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The Gateway to Astronaut Photography of Earth
(NASA Crew Earth Observations)
Astronaut Photography of Earth - Display Record
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IdentificationMission: STS105 Roll: 723 Frame: 7 Mission ID on the Film or image: STS105
Country or Geographic Name: ATLANTIC OCEAN
Features: PAN-DUST, CLOUDS
Center Point Latitude: Center Point Longitude: (Negative numbers indicate south for latitude and west for longitude)
Stereo: (Yes indicates there is an adjacent picture of the same area)
ONC Map ID: JNC Map ID:
CameraCamera Tilt: High Oblique
Camera Focal Length: 110mm
Camera: HB: Hasselblad
Film: 5069 : Kodak Elite 100S, E6 Reversal, Replaces Lumiere, Warmer in tone vs. Lumiere.
Percentage of Cloud Cover: 50 (26-50)
NadirGMT Date: 20010819 (YYYYMMDD) GMT Time: (HHMMSS)
Nadir Point Latitude: , Longitude: (Negative numbers indicate south for latitude and west for longitude)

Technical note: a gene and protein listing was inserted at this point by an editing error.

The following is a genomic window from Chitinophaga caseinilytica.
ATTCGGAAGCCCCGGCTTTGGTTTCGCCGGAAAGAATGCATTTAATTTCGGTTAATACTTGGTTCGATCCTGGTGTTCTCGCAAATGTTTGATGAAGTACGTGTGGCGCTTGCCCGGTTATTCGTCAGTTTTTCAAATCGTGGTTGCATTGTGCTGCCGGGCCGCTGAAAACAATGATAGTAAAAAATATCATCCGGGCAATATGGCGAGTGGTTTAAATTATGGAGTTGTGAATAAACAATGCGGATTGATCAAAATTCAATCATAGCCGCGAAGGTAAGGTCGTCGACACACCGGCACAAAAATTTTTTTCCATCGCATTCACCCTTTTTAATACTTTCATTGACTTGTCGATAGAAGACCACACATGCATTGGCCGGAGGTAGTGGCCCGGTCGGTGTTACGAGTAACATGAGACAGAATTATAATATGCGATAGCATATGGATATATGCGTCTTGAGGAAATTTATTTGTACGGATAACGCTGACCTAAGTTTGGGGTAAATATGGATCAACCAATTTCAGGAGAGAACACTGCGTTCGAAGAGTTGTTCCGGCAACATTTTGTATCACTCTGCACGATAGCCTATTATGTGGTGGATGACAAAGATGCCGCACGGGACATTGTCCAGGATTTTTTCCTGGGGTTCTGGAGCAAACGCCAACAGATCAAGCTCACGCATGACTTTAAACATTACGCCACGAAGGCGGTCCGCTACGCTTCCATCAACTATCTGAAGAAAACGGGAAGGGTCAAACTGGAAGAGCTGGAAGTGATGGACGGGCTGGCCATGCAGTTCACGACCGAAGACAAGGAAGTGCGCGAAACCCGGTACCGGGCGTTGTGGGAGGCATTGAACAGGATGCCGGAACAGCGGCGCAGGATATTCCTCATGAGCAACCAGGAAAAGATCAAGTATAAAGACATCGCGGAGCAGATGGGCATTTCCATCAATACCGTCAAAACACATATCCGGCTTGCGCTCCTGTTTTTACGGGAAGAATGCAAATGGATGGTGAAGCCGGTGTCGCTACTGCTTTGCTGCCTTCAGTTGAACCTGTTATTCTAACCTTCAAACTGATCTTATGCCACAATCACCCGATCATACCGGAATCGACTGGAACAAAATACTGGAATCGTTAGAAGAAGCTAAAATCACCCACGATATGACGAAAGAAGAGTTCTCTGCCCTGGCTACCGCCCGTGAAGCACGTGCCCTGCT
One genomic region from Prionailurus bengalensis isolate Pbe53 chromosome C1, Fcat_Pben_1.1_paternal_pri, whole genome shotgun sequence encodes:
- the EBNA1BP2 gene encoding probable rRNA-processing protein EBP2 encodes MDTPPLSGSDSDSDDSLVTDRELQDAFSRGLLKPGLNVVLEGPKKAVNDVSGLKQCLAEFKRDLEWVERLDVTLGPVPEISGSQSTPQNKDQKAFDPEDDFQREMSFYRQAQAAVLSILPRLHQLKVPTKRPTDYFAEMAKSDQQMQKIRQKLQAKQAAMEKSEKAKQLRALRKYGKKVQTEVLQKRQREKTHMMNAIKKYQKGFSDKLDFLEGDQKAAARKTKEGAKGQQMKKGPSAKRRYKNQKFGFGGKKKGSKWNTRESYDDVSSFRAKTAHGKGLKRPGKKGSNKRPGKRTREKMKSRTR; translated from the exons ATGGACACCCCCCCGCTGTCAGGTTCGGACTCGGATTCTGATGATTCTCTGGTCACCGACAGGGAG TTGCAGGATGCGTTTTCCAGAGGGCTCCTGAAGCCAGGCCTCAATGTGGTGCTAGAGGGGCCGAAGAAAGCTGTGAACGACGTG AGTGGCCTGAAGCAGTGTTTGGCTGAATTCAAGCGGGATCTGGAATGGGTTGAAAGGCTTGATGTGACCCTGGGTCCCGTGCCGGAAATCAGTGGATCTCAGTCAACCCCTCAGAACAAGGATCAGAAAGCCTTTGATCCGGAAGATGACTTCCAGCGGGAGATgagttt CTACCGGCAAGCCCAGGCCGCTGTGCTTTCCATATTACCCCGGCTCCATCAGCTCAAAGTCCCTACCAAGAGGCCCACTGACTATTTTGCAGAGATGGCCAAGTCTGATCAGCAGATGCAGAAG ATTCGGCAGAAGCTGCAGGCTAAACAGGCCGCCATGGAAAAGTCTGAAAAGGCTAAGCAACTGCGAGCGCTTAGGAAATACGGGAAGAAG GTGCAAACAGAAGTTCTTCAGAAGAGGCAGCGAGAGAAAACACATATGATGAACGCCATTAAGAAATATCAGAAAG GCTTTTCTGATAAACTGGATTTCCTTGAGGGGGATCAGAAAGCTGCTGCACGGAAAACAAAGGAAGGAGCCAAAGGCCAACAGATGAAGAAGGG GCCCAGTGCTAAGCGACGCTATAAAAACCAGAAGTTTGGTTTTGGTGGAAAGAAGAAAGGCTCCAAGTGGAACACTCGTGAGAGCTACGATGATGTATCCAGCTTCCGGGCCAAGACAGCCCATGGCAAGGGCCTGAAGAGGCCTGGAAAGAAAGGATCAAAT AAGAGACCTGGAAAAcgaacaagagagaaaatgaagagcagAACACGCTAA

Nadir to Photo Center Direction:
Sun Azimuth: (Clockwise angle in degrees from north to the sun measured at the nadir point)
Spacecraft Altitude: nautical miles (0 km)
Sun Elevation Angle: (Angle in degrees between the horizon and the sun, measured at the nadir point)
CaptionsShuttle astronauts frequently track Saharan dust storms as they blow from north Africa across the Atlantic Ocean. Dust palls blowing from Africa take about a week to cross the Atlantic. Recently, researchers have linked Saharan dust to coral disease, allergic reactions in humans, and red tides. The photograph was taken by Space Shuttle astronauts while docked to the International Space Station on August 19, 2001. The spacecraft is over the Atlantic Ocean at roughly 45°N, 60°W. The astronauts were looking obliquely to the south; the boundaries of the dust plumes can be traced visually by the abrupt change from clear to hazy atmosphere-the hazy line marks the northern edge of the dust pall near the Caribbean.
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Recommended Citation: Image Science and Analysis Laboratory, NASA-Johnson Space Center. "The Gateway to Astronaut Photography of Earth." .